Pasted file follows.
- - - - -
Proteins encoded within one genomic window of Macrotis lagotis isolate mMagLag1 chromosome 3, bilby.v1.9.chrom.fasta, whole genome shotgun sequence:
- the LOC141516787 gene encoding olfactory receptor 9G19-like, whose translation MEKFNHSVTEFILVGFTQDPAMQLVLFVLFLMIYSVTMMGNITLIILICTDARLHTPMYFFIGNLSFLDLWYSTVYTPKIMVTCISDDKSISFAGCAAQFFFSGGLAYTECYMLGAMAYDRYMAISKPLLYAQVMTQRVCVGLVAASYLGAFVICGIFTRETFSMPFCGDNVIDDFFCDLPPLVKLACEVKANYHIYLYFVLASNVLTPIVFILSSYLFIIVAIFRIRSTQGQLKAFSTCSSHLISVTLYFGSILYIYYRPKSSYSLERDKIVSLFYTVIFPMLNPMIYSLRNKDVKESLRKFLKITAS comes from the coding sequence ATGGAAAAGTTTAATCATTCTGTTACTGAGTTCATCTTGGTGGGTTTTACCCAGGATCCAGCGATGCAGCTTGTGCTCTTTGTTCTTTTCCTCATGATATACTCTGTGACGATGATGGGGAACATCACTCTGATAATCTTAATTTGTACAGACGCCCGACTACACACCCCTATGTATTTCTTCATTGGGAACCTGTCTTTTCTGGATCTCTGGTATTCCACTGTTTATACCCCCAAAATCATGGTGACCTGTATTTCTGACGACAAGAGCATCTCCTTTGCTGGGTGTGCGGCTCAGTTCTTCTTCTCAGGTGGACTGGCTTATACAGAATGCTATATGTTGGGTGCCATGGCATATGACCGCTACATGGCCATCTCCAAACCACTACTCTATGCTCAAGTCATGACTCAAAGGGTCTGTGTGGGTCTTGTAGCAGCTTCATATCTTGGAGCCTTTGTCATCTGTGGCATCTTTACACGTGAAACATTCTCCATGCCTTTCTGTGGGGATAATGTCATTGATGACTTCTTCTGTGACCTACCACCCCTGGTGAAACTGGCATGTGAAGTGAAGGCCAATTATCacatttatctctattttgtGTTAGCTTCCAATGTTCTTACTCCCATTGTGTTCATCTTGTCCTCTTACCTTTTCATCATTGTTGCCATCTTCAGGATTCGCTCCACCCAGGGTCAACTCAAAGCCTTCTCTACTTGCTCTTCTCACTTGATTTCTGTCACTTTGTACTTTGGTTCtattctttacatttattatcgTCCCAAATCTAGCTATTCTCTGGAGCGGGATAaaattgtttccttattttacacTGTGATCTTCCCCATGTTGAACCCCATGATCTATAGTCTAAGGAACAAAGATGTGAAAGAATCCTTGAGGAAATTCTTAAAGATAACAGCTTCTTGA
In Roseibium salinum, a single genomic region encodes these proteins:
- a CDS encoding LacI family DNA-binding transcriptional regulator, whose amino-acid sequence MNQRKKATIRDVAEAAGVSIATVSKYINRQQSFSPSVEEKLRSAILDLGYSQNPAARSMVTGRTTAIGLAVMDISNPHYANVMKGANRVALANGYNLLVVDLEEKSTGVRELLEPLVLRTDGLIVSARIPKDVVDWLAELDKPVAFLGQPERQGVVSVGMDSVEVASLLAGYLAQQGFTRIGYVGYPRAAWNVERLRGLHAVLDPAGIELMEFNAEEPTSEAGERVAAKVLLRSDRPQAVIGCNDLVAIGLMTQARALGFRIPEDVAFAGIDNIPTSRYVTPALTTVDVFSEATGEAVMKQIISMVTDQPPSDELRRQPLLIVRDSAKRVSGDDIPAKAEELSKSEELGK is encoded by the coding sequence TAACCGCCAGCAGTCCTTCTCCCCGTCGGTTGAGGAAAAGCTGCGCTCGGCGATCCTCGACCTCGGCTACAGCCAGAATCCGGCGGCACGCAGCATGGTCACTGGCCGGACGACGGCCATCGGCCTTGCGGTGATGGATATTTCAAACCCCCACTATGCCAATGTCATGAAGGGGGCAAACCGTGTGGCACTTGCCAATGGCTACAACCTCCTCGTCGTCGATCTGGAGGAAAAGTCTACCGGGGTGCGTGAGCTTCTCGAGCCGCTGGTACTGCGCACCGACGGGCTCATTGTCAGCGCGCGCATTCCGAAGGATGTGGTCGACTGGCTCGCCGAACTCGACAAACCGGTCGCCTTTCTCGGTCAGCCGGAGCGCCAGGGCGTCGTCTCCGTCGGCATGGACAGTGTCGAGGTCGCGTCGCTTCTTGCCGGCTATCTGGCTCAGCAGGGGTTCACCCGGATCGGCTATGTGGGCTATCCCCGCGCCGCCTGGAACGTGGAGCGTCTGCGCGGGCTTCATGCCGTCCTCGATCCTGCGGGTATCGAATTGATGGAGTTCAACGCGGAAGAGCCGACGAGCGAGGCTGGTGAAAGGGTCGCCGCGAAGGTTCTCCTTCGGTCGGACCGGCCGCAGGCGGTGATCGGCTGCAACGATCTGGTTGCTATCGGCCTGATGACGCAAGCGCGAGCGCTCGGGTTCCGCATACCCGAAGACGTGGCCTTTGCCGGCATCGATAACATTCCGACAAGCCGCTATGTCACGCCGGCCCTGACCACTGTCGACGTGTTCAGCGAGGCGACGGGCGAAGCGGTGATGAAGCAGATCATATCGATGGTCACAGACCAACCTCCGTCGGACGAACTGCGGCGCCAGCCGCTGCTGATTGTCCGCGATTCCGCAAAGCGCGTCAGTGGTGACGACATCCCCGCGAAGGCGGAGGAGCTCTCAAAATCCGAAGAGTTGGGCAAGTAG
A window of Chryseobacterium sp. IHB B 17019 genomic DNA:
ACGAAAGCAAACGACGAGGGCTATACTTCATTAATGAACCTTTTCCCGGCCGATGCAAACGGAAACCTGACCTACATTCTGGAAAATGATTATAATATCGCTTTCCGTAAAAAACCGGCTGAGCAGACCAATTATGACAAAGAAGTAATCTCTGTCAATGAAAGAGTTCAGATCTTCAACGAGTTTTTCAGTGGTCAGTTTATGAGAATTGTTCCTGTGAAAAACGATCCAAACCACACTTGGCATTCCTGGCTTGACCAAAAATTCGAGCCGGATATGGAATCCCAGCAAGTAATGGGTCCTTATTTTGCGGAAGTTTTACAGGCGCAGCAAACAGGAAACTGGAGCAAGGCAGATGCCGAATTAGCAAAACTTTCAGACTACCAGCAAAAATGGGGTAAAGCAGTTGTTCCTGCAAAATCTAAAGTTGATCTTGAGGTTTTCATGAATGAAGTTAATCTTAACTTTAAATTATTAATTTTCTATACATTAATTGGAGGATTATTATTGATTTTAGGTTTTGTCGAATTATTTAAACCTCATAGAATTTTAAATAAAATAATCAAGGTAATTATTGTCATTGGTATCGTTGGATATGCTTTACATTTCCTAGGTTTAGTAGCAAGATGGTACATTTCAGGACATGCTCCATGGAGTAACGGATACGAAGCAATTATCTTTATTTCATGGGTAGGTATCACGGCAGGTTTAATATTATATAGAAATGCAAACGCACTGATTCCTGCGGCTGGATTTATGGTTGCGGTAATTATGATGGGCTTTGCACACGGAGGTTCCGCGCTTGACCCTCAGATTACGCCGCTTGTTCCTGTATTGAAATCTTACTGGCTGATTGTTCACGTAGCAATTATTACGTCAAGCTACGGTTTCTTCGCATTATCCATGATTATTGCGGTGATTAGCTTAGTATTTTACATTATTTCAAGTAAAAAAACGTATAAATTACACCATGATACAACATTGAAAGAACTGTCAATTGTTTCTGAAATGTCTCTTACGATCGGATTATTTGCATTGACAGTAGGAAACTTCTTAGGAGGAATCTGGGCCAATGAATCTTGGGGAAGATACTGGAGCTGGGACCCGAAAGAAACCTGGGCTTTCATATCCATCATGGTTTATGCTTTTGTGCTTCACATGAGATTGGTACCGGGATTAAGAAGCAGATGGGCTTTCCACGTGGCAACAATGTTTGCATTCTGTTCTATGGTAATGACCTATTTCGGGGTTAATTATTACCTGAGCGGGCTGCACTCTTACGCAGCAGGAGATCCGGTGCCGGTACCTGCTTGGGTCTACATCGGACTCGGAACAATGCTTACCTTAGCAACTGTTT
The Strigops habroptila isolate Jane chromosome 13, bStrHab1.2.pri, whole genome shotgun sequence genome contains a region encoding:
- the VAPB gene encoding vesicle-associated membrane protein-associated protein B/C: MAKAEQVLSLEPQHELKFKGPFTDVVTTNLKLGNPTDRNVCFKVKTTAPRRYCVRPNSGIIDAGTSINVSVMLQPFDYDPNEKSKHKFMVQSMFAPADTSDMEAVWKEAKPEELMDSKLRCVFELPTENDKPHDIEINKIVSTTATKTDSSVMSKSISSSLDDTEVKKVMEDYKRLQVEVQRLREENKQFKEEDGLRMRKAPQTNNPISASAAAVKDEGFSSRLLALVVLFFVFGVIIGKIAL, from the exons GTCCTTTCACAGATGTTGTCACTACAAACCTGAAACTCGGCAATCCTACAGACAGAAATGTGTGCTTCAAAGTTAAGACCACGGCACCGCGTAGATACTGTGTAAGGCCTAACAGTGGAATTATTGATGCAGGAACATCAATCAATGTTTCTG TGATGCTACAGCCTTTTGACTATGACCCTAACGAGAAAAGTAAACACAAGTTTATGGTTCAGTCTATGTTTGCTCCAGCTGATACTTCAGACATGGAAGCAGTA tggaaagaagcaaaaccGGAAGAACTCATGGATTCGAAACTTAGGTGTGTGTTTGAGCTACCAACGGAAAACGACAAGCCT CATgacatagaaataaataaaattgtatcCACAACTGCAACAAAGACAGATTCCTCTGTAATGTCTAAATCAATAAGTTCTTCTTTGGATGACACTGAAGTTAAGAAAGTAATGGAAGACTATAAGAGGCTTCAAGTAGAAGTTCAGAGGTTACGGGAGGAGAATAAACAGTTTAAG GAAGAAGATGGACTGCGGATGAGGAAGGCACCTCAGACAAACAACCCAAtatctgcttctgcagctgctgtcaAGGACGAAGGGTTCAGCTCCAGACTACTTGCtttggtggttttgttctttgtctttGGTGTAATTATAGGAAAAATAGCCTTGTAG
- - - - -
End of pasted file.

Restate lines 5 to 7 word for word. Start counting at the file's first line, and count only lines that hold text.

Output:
A window of Chryseobacterium sp. IHB B 17019 genomic DNA:
ACGAAAGCAAACGACGAGGGCTATACTTCATTAATGAACCTTTTCCCGGCCGATGCAAACGGAAACCTGACCTACATTCTGGAAAATGATTATAATATCGCTTTCCGTAAAAAACCGGCTGAGCAGACCAATTATGACAAAGAAGTAATCTCTGTCAATGAAAGAGTTCAGATCTTCAACGAGTTTTTCAGTGGTCAGTTTATGAGAATTGTTCCTGTGAAAAACGATCCAAACCACACTTGGCATTCCTGGCTTGACCAAAAATTCGAGCCGGATATGGAATCCCAGCAAGTAATGGGTCCTTATTTTGCGGAAGTTTTACAGGCGCAGCAAACAGGAAACTGGAGCAAGGCAGATGCCGAATTAGCAAAACTTTCAGACTACCAGCAAAAATGGGGTAAAGCAGTTGTTCCTGCAAAATCTAAAGTTGATCTTGAGGTTTTCATGAATGAAGTTAATCTTAACTTTAAATTATTAATTTTCTATACATTAATTGGAGGATTATTATTGATTTTAGGTTTTGTCGAATTATTTAAACCTCATAGAATTTTAAATAAAATAATCAAGGTAATTATTGTCATTGGTATCGTTGGATATGCTTTACATTTCCTAGGTTTAGTAGCAAGATGGTACATTTCAGGACATGCTCCATGGAGTAACGGATACGAAGCAATTATCTTTATTTCATGGGTAGGTATCACGGCAGGTTTAATATTATATAGAAATGCAAACGCACTGATTCCTGCGGCTGGATTTATGGTTGCGGTAATTATGATGGGCTTTGCACACGGAGGTTCCGCGCTTGACCCTCAGATTACGCCGCTTGTTCCTGTATTGAAATCTTACTGGCTGATTGTTCACGTAGCAATTATTACGTCAAGCTACGGTTTCTTCGCATTATCCATGATTATTGCGGTGATTAGCTTAGTATTTTACATTATTTCAAGTAAAAAAACGTATAAATTACACCATGATACAACATTGAAAGAACTGTCAATTGTTTCTGAAATGTCTCTTACGATCGGATTATTTGCATTGACAGTAGGAAACTTCTTAGGAGGAATCTGGGCCAATGAATCTTGGGGAAGATACTGGAGCTGGGACCCGAAAGAAACCTGGGCTTTCATATCCATCATGGTTTATGCTTTTGTGCTTCACATGAGATTGGTACCGGGATTAAGAAGCAGATGGGCTTTCCACGTGGCAACAATGTTTGCATTCTGTTCTATGGTAATGACCTATTTCGGGGTTAATTATTACCTGAGCGGGCTGCACTCTTACGCAGCAGGAGATCCGGTGCCGGTACCTGCTTGGGTCTACATCGGACTCGGAACAATGCTTACCTTAGCAACTGTTT
The Strigops habroptila isolate Jane chromosome 13, bStrHab1.2.pri, whole genome shotgun sequence genome contains a region encoding: